With the help of the developed module Fidesys Composite, two series of finite element analyses of effective characteristics of plexiglas reinforced with steel wire were conducted for two-dimensional case in the nonlinear form under finite strains. A rectangular RSE of plexiglas with a rectangle of steel modeling wire was considered in all calculations. A level of strains applied to the RSE was 1%, 2%, and 3%. Mechanical properties of plexiglas and steel were described using the Murnaghan constitutive relations [24]:

The constants = 1.09 · 10^{5} MPa, = 0.818 · 10^{5} MPa, = −0.29 · 10^{5} MPa, = −2,4 · 10^{5} MPa, and = −2.25 · 10^{5} MPa [24] were used for steel, and the constants = 0,39 · 10^{5} MPa, = 0.186 · 10^{5} MPa, = −0.013 · 10^{5} MPa, = −0.07 · 10^{5} MPa, and = 0.063 · 10^{5} MPa [24] were used for plexiglas.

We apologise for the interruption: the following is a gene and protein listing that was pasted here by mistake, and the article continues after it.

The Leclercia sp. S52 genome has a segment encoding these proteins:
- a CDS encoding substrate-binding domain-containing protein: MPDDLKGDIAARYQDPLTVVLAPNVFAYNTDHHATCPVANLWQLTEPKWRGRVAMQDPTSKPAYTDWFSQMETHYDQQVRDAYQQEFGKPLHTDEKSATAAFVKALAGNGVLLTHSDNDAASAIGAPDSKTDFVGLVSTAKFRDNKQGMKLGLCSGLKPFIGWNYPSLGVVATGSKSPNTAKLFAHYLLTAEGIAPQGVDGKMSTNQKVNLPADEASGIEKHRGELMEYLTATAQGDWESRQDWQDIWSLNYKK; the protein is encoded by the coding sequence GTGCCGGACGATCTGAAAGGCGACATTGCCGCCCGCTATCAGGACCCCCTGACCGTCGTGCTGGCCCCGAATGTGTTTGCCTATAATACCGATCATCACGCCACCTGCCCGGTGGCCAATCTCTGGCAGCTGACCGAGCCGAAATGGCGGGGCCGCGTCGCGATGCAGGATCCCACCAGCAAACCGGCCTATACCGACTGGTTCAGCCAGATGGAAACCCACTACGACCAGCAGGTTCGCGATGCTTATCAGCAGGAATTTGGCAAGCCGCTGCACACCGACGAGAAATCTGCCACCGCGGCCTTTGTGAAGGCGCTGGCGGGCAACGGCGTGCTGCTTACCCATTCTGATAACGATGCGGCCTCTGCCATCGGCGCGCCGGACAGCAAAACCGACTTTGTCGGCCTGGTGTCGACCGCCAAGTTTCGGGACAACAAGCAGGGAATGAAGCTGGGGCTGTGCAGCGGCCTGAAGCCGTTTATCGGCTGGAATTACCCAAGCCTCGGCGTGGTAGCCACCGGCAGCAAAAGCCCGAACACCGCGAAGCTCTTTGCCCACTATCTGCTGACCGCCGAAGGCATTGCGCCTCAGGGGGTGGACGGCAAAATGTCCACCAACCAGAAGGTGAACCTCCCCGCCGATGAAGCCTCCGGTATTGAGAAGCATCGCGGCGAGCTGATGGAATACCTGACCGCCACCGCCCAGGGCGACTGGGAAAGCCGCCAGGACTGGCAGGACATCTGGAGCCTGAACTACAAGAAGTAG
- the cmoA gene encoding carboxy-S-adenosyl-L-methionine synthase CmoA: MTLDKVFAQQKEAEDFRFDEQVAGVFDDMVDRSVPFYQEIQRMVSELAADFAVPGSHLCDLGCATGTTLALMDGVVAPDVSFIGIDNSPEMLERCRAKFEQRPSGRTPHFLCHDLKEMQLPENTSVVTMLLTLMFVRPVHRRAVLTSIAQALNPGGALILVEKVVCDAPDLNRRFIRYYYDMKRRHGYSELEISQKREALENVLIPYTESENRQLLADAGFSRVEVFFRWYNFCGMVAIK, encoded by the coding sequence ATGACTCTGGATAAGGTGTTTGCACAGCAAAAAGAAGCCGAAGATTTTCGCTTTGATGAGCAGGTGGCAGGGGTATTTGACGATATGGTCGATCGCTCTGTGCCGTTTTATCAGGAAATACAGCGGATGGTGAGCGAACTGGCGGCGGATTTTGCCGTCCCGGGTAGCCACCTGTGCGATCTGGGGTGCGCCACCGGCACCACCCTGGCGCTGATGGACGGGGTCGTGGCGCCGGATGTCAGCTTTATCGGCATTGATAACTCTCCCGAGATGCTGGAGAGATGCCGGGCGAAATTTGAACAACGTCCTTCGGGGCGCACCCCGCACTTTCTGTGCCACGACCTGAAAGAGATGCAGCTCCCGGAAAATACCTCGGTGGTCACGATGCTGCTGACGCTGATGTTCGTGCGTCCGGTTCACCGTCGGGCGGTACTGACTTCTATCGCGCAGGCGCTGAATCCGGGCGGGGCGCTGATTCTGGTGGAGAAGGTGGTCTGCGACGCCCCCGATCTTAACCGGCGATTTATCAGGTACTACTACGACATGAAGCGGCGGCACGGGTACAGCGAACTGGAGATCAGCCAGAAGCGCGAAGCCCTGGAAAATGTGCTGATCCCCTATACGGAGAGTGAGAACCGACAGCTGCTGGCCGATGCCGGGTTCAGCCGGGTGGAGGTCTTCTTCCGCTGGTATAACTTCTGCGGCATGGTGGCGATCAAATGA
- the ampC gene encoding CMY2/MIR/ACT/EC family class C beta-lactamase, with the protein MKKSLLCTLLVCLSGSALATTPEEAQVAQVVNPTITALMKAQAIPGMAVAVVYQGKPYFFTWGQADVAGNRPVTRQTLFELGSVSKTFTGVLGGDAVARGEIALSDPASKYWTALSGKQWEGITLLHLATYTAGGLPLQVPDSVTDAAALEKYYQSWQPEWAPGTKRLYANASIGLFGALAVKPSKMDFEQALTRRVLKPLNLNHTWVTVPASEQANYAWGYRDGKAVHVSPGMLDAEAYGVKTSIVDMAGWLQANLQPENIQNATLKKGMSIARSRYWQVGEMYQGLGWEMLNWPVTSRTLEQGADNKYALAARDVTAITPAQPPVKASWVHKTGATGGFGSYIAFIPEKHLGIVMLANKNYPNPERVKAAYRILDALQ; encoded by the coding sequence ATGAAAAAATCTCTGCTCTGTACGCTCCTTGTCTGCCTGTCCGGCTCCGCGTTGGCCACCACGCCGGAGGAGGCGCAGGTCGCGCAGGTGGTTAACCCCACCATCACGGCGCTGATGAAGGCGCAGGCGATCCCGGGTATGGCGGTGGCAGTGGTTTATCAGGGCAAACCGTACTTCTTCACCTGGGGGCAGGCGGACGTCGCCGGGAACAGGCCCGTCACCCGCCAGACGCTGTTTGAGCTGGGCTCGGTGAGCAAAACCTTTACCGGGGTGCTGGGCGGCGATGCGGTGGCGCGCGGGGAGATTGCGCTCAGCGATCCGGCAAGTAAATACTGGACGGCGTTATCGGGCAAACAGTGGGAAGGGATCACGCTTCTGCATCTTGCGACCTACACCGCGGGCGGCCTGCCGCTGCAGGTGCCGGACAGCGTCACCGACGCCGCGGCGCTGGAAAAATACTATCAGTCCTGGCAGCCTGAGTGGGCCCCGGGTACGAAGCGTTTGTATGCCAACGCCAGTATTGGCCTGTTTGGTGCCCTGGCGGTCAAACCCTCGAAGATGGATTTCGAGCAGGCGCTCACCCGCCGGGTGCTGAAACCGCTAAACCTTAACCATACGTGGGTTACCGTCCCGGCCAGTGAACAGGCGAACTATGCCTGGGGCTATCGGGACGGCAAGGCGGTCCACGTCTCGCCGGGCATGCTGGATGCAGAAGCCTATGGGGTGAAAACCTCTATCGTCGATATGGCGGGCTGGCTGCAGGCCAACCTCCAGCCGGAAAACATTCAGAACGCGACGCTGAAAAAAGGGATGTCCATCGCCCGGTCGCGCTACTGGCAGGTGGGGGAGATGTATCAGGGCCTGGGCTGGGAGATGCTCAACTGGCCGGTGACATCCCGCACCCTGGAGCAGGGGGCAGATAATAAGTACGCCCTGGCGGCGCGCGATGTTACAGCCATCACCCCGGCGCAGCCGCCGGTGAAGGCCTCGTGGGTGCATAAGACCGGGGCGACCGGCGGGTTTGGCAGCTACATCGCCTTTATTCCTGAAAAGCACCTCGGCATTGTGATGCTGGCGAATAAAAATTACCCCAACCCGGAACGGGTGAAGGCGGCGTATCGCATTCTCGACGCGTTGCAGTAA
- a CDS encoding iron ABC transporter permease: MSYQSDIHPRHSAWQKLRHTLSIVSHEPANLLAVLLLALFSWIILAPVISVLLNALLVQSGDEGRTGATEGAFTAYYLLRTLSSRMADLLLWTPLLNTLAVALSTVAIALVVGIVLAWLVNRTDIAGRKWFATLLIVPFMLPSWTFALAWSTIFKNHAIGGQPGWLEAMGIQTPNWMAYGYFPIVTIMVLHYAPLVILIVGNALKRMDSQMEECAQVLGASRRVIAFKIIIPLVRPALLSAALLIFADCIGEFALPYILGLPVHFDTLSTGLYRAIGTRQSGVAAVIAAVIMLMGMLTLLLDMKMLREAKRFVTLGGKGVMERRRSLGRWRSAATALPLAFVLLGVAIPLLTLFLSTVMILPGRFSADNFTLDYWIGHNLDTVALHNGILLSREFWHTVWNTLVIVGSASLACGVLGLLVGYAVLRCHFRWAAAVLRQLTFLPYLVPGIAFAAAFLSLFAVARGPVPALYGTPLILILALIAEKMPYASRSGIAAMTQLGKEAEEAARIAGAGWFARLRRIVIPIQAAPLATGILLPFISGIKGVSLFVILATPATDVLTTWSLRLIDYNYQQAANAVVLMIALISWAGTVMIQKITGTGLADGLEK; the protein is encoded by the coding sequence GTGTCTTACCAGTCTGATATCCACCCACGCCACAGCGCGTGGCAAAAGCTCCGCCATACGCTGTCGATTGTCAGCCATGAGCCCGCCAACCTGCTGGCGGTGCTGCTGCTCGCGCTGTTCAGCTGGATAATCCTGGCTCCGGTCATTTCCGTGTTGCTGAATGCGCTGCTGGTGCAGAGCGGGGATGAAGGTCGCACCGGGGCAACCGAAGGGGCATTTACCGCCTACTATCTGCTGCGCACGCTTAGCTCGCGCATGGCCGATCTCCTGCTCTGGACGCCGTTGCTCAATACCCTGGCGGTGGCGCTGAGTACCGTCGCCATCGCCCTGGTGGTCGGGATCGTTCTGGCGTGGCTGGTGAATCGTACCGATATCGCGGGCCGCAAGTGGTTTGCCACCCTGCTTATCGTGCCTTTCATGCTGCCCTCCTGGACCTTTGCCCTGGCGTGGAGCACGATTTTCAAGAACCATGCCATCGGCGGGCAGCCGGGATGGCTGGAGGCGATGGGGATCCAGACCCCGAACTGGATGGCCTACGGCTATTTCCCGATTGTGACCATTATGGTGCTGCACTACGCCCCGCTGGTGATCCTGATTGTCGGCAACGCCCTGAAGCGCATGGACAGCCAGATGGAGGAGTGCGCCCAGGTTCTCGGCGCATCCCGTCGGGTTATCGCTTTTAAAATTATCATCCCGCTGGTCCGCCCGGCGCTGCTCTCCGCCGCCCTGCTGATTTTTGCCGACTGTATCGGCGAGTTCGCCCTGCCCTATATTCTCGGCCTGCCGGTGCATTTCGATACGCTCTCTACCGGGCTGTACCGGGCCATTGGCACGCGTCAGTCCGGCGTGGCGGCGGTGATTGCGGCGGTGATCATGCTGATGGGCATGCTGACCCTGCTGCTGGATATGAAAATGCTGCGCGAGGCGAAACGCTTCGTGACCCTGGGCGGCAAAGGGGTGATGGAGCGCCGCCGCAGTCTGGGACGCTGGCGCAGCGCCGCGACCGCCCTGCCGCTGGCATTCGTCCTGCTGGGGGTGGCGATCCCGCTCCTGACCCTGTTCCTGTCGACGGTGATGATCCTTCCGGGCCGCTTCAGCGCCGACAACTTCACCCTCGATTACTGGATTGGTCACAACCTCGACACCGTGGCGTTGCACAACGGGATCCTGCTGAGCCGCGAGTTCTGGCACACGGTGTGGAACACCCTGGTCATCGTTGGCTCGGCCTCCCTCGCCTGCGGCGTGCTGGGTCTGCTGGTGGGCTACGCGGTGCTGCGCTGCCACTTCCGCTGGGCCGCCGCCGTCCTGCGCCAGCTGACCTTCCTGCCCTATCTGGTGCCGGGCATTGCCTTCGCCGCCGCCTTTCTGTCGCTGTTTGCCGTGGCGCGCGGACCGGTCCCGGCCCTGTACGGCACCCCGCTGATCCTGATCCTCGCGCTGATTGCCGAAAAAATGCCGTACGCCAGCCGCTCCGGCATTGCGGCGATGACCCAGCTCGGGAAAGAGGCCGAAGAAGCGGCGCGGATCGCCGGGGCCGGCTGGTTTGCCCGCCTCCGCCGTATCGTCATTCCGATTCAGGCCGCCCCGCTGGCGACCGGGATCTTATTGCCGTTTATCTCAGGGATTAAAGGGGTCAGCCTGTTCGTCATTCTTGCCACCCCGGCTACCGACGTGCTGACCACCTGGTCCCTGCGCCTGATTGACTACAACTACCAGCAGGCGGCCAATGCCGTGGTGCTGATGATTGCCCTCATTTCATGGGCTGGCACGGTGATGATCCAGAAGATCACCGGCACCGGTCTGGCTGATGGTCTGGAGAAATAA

##### 3.1. Dependence of Effective Properties versus Concentration of Wires

Dependence of effective properties of reinforced plexiglas versus the concentration of the reinforcing wires was studied. RSE was a rectangle 10 × 5 mm. Cross section of wire is square; size of square side ranged from 0.25 mm to 3 mm.

Let us see graphs for linear coefficients , , and (see Figures 1–4).

The graphs show that the coefficient defining the material behavior during the deformation along the axis almost linearly depends on concentration of wires (Figure 1): the greater the concentration, the more . The dependence of coefficient responsible for the behavior of the material during the tension along the axis versus the concentration is similar (Figure 4). Similarly, coefficients (Figure 3) defining the behavior of the material under shear strain and coefficient (Figure 2) are dependent upon concentration of wires.